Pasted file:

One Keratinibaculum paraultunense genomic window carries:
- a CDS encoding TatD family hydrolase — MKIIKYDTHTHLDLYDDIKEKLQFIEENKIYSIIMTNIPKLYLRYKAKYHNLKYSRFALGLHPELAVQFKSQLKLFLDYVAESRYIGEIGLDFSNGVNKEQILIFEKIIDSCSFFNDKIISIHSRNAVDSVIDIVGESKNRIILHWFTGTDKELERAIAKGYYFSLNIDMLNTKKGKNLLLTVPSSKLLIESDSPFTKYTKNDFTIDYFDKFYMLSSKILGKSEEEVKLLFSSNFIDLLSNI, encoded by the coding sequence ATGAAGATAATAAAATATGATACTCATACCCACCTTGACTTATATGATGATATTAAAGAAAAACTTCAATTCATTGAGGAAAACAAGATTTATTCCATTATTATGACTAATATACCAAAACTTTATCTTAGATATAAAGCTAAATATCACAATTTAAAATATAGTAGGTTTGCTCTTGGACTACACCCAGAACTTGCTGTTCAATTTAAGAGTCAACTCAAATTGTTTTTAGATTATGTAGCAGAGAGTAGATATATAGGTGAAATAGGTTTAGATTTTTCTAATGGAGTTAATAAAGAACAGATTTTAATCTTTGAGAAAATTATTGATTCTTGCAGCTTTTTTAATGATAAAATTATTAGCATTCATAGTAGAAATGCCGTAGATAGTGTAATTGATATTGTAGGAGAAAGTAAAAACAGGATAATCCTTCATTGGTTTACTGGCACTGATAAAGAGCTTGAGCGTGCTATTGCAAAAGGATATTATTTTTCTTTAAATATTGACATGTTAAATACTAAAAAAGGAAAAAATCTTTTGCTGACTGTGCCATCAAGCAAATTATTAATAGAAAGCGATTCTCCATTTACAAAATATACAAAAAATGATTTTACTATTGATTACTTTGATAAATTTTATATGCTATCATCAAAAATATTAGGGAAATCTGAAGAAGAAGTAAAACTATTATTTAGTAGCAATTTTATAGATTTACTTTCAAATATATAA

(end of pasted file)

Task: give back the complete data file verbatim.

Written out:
One Keratinibaculum paraultunense genomic window carries:
- a CDS encoding TatD family hydrolase — MKIIKYDTHTHLDLYDDIKEKLQFIEENKIYSIIMTNIPKLYLRYKAKYHNLKYSRFALGLHPELAVQFKSQLKLFLDYVAESRYIGEIGLDFSNGVNKEQILIFEKIIDSCSFFNDKIISIHSRNAVDSVIDIVGESKNRIILHWFTGTDKELERAIAKGYYFSLNIDMLNTKKGKNLLLTVPSSKLLIESDSPFTKYTKNDFTIDYFDKFYMLSSKILGKSEEEVKLLFSSNFIDLLSNI, encoded by the coding sequence ATGAAGATAATAAAATATGATACTCATACCCACCTTGACTTATATGATGATATTAAAGAAAAACTTCAATTCATTGAGGAAAACAAGATTTATTCCATTATTATGACTAATATACCAAAACTTTATCTTAGATATAAAGCTAAATATCACAATTTAAAATATAGTAGGTTTGCTCTTGGACTACACCCAGAACTTGCTGTTCAATTTAAGAGTCAACTCAAATTGTTTTTAGATTATGTAGCAGAGAGTAGATATATAGGTGAAATAGGTTTAGATTTTTCTAATGGAGTTAATAAAGAACAGATTTTAATCTTTGAGAAAATTATTGATTCTTGCAGCTTTTTTAATGATAAAATTATTAGCATTCATAGTAGAAATGCCGTAGATAGTGTAATTGATATTGTAGGAGAAAGTAAAAACAGGATAATCCTTCATTGGTTTACTGGCACTGATAAAGAGCTTGAGCGTGCTATTGCAAAAGGATATTATTTTTCTTTAAATATTGACATGTTAAATACTAAAAAAGGAAAAAATCTTTTGCTGACTGTGCCATCAAGCAAATTATTAATAGAAAGCGATTCTCCATTTACAAAATATACAAAAAATGATTTTACTATTGATTACTTTGATAAATTTTATATGCTATCATCAAAAATATTAGGGAAATCTGAAGAAGAAGTAAAACTATTATTTAGTAGCAATTTTATAGATTTACTTTCAAATATATAA